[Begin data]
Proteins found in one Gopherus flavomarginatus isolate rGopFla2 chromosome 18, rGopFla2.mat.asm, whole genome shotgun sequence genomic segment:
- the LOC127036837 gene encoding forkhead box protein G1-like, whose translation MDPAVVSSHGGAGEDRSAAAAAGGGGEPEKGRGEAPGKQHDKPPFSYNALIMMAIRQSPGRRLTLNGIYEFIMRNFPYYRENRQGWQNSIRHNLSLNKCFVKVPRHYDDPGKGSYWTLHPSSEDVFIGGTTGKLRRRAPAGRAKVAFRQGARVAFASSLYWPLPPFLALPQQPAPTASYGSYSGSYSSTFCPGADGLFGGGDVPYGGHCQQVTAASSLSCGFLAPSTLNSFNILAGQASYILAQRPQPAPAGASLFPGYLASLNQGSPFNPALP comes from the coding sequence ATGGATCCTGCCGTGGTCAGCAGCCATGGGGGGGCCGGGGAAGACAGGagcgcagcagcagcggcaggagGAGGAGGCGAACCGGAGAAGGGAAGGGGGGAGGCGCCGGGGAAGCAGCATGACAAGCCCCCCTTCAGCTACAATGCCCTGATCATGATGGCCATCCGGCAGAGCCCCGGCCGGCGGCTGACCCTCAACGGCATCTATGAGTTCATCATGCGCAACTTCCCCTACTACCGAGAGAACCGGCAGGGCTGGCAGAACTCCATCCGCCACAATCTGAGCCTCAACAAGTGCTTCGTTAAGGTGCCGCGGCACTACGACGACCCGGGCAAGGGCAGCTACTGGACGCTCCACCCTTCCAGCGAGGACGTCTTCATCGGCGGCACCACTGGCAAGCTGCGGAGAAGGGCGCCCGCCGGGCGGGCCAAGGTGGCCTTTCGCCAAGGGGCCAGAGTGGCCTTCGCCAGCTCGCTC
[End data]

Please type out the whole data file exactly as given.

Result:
Proteins found in one Gopherus flavomarginatus isolate rGopFla2 chromosome 18, rGopFla2.mat.asm, whole genome shotgun sequence genomic segment:
- the LOC127036837 gene encoding forkhead box protein G1-like, whose translation MDPAVVSSHGGAGEDRSAAAAAGGGGEPEKGRGEAPGKQHDKPPFSYNALIMMAIRQSPGRRLTLNGIYEFIMRNFPYYRENRQGWQNSIRHNLSLNKCFVKVPRHYDDPGKGSYWTLHPSSEDVFIGGTTGKLRRRAPAGRAKVAFRQGARVAFASSLYWPLPPFLALPQQPAPTASYGSYSGSYSSTFCPGADGLFGGGDVPYGGHCQQVTAASSLSCGFLAPSTLNSFNILAGQASYILAQRPQPAPAGASLFPGYLASLNQGSPFNPALP comes from the coding sequence ATGGATCCTGCCGTGGTCAGCAGCCATGGGGGGGCCGGGGAAGACAGGagcgcagcagcagcggcaggagGAGGAGGCGAACCGGAGAAGGGAAGGGGGGAGGCGCCGGGGAAGCAGCATGACAAGCCCCCCTTCAGCTACAATGCCCTGATCATGATGGCCATCCGGCAGAGCCCCGGCCGGCGGCTGACCCTCAACGGCATCTATGAGTTCATCATGCGCAACTTCCCCTACTACCGAGAGAACCGGCAGGGCTGGCAGAACTCCATCCGCCACAATCTGAGCCTCAACAAGTGCTTCGTTAAGGTGCCGCGGCACTACGACGACCCGGGCAAGGGCAGCTACTGGACGCTCCACCCTTCCAGCGAGGACGTCTTCATCGGCGGCACCACTGGCAAGCTGCGGAGAAGGGCGCCCGCCGGGCGGGCCAAGGTGGCCTTTCGCCAAGGGGCCAGAGTGGCCTTCGCCAGCTCGCTC